He looked up suddenly, and added:
'I am speaking as if to myself. You, of course, don't misunderstand me, and think I am accusing my wife.'
'No, I don't take you to mean that, by any means.'
'No, no; of course not. All that's wrong is my accursed want of money. But that threatens to be such a fearful wrong, that I begin to wish I had died before my marriage-day. Then Amy would have been saved. The Philistines are right: a man has no business to marry unless he has a secured income equal to all natural demands. I behaved with the grossest selfishness. I might have known that such happiness was never meant for me.'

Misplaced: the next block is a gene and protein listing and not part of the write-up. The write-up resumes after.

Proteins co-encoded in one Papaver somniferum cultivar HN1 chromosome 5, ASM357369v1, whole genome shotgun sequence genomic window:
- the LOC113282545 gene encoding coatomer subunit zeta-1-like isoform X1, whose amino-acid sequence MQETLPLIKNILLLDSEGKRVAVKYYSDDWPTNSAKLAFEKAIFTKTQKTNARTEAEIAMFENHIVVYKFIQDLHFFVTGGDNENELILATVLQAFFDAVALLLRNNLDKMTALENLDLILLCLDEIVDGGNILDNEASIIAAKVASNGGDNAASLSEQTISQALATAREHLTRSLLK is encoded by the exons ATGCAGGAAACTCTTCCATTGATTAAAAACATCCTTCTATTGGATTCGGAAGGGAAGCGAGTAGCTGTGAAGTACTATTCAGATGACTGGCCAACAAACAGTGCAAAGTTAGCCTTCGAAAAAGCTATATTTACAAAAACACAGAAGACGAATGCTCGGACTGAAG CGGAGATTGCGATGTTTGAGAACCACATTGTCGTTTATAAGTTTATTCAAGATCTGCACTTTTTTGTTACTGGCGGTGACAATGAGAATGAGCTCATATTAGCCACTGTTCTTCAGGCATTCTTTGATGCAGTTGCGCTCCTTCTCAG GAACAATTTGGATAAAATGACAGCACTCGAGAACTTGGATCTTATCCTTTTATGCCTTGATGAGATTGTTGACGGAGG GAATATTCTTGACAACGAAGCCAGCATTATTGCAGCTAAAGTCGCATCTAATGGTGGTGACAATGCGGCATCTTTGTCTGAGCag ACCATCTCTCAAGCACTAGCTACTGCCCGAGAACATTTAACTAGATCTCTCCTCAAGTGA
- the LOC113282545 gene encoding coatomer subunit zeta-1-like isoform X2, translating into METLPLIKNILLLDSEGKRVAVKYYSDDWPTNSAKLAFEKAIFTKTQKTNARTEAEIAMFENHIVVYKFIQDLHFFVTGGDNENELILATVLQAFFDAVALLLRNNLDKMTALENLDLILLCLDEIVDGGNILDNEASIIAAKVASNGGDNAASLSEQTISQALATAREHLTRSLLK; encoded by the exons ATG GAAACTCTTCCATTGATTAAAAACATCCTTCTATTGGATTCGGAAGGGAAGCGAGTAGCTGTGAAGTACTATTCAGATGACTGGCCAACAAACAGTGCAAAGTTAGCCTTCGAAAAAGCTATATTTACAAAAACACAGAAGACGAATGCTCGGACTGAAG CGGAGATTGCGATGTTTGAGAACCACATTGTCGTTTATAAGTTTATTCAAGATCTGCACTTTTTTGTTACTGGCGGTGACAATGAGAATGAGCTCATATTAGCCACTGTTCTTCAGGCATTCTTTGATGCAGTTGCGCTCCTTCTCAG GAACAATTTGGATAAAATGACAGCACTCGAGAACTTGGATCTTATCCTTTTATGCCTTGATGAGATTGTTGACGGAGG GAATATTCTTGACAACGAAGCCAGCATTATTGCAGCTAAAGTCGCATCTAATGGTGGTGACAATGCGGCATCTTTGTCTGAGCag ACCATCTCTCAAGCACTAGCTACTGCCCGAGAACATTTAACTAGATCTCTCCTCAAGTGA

'Do you mean by all this that you seriously doubt whether you will ever be able to write again?'
'In awful seriousness, I doubt it,' replied Reardon, with haggard face.
'It strikes me as extraordinary. In your position I should work as I never had done before.'
'Because you are the kind of man who is roused by necessity. I am overcome by it. My nature is feeble and luxurious. I never in my life encountered and overcame a practical difficulty.'